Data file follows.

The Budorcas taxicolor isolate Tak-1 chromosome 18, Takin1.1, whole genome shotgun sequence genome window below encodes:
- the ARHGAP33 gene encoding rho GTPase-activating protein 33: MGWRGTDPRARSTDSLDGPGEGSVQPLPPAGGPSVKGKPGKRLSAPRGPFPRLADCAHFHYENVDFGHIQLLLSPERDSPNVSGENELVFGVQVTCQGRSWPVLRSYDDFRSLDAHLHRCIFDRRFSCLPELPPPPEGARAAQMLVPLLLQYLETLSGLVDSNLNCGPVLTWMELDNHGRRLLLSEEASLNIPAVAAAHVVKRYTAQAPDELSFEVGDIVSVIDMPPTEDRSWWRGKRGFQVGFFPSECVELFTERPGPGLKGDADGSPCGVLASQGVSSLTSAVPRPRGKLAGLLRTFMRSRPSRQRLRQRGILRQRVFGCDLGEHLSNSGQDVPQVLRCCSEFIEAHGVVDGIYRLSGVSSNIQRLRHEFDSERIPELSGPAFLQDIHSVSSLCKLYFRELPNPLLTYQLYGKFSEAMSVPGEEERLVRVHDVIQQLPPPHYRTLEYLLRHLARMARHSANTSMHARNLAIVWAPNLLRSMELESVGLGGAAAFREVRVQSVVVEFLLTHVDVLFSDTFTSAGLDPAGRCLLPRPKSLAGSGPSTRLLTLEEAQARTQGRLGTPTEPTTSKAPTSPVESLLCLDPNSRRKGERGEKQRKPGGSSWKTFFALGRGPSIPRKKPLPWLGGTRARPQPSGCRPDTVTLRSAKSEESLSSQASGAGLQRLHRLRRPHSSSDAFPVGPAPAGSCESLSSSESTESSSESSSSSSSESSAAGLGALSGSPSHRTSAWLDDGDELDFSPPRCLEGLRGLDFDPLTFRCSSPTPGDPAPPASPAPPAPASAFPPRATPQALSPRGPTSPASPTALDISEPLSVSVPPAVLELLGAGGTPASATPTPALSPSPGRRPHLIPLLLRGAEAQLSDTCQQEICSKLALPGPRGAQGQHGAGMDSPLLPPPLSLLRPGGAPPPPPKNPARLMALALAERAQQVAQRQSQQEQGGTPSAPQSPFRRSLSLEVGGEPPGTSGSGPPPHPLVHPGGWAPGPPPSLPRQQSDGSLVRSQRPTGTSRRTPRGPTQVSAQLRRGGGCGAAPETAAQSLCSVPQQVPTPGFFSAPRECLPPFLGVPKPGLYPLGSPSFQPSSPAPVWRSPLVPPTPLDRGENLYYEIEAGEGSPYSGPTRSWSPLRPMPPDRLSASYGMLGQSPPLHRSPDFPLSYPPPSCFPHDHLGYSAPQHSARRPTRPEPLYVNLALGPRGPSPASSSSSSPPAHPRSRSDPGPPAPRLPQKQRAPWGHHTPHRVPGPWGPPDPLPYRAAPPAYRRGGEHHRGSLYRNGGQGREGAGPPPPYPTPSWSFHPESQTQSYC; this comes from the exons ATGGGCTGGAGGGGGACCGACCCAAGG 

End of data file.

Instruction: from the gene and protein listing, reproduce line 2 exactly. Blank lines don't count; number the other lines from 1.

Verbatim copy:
- the ARHGAP33 gene encoding rho GTPase-activating protein 33: MGWRGTDPRARSTDSLDGPGEGSVQPLPPAGGPSVKGKPGKRLSAPRGPFPRLADCAHFHYENVDFGHIQLLLSPERDSPNVSGENELVFGVQVTCQGRSWPVLRSYDDFRSLDAHLHRCIFDRRFSCLPELPPPPEGARAAQMLVPLLLQYLETLSGLVDSNLNCGPVLTWMELDNHGRRLLLSEEASLNIPAVAAAHVVKRYTAQAPDELSFEVGDIVSVIDMPPTEDRSWWRGKRGFQVGFFPSECVELFTERPGPGLKGDADGSPCGVLASQGVSSLTSAVPRPRGKLAGLLRTFMRSRPSRQRLRQRGILRQRVFGCDLGEHLSNSGQDVPQVLRCCSEFIEAHGVVDGIYRLSGVSSNIQRLRHEFDSERIPELSGPAFLQDIHSVSSLCKLYFRELPNPLLTYQLYGKFSEAMSVPGEEERLVRVHDVIQQLPPPHYRTLEYLLRHLARMARHSANTSMHARNLAIVWAPNLLRSMELESVGLGGAAAFREVRVQSVVVEFLLTHVDVLFSDTFTSAGLDPAGRCLLPRPKSLAGSGPSTRLLTLEEAQARTQGRLGTPTEPTTSKAPTSPVESLLCLDPNSRRKGERGEKQRKPGGSSWKTFFALGRGPSIPRKKPLPWLGGTRARPQPSGCRPDTVTLRSAKSEESLSSQASGAGLQRLHRLRRPHSSSDAFPVGPAPAGSCESLSSSESTESSSESSSSSSSESSAAGLGALSGSPSHRTSAWLDDGDELDFSPPRCLEGLRGLDFDPLTFRCSSPTPGDPAPPASPAPPAPASAFPPRATPQALSPRGPTSPASPTALDISEPLSVSVPPAVLELLGAGGTPASATPTPALSPSPGRRPHLIPLLLRGAEAQLSDTCQQEICSKLALPGPRGAQGQHGAGMDSPLLPPPLSLLRPGGAPPPPPKNPARLMALALAERAQQVAQRQSQQEQGGTPSAPQSPFRRSLSLEVGGEPPGTSGSGPPPHPLVHPGGWAPGPPPSLPRQQSDGSLVRSQRPTGTSRRTPRGPTQVSAQLRRGGGCGAAPETAAQSLCSVPQQVPTPGFFSAPRECLPPFLGVPKPGLYPLGSPSFQPSSPAPVWRSPLVPPTPLDRGENLYYEIEAGEGSPYSGPTRSWSPLRPMPPDRLSASYGMLGQSPPLHRSPDFPLSYPPPSCFPHDHLGYSAPQHSARRPTRPEPLYVNLALGPRGPSPASSSSSSPPAHPRSRSDPGPPAPRLPQKQRAPWGHHTPHRVPGPWGPPDPLPYRAAPPAYRRGGEHHRGSLYRNGGQGREGAGPPPPYPTPSWSFHPESQTQSYC; this comes from the exons ATGGGCTGGAGGGGGACCGACCCAAGG 